GovTech startups association? The ‘devil [is] in the detail’

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The founder of nonprofit government technology advocacy group Code for America wants someone to create an industry association for “Gov 2.0 Startups” that could help new entrants in the field find their footing. But how practical would that be?

A GovTech 2.0. startup association is a “function I’d love for Code for America to serve in a perfect world, but we’re not doing it now and someone should. Perhaps 2016 is finally the year?” Executive Director Jennifer Pahlka wrote in a blog post that lays out her wish list of things that could make governments work better in the new year.

The idea’s not new. Pahlka herself points out that it was first proposed in 2012 by self described “public policy entrepreneur” David Eaves. “How his vision hasn’t materialized yet is beyond me.” she wrote.

That set FedScoop wondering: Is it hard to create an association?

Technically, it’s not, said John H. Graham IV, the president and chief executive of the American Society of Association Executives in Washington, D.C.: Would-be association members just have to file paperwork with the IRS and the state, and make sure they have the right number of volunteer board members. What can be tricky, he said, is figuring out why the group is coming together to begin with.

“At the end of the day, you have to have a value proposition that people are willing and able to pay for,” he said.

He said members of a prospective association have to ask themselves whether there are other organizations doing or trying to do what the new group wants to achieve. Also, they have to determine how to monetize the group — what activities the group will undertake and what will members pay for those activities?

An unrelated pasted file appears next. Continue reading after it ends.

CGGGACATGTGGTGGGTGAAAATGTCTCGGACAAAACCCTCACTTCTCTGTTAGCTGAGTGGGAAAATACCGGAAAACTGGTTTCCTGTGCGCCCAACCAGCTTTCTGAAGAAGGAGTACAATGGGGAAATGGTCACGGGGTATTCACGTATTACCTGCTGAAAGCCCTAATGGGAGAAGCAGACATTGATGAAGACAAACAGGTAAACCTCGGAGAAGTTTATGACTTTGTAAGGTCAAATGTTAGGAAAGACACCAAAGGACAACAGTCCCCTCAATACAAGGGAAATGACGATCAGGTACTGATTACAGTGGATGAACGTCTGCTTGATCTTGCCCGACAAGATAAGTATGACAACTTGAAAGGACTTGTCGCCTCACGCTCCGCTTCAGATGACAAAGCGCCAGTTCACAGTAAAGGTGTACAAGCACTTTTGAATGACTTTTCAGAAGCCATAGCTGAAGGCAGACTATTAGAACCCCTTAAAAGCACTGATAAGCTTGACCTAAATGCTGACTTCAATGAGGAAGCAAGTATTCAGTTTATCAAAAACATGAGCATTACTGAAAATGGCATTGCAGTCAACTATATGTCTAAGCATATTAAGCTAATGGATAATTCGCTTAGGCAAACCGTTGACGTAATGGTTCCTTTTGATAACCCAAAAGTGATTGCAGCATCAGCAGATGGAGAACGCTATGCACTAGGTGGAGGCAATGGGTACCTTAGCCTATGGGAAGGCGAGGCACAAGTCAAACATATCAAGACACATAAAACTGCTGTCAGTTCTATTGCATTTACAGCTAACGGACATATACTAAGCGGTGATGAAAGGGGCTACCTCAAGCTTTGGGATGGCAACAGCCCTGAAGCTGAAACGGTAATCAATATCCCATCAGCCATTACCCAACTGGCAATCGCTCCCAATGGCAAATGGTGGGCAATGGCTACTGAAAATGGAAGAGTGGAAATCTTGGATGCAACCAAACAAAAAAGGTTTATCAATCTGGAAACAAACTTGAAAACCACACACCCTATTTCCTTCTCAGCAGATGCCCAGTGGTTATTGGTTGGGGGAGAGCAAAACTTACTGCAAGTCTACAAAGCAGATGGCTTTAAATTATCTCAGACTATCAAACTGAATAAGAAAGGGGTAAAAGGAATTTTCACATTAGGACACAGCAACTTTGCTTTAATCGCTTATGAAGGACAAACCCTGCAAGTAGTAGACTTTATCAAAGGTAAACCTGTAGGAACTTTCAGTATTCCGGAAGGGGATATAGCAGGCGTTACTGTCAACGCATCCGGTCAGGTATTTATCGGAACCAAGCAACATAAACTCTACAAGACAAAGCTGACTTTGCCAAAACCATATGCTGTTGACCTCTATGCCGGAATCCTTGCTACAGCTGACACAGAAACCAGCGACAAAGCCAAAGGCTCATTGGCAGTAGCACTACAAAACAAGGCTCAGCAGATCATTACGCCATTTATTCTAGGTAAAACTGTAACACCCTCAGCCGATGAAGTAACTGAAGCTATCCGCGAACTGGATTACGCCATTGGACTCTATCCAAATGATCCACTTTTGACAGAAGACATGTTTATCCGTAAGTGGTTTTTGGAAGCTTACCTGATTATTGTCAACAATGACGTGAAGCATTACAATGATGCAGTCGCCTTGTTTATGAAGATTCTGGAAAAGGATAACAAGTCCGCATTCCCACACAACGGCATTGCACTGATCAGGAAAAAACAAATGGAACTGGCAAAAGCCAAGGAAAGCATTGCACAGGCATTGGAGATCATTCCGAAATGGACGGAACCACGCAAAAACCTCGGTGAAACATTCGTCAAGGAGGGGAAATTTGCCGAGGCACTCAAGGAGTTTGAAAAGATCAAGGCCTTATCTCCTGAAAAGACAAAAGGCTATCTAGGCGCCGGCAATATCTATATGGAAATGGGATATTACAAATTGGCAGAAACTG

“That really becomes the devil in the detail in order to have an appropriate critical mass to call yourself an ‘association,’” he said.

In her blog post, Pahlka said a government technology startup association could advocate for the interests of their startup members. She also noted that Eaves had proposed “joint procurement and marketing as two possible benefits” of the group. But Graham said that bundling products like that could be tricky legally.

“You have to be careful with that you don’t run into anti-trust or price-fixing issues,” he said.  He added, “If they’re coming together to do that, that might lend itself more to a joint-venture as opposed to an association.”

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Code for America, government, Government IT News, Jennifer Pahlka, startups
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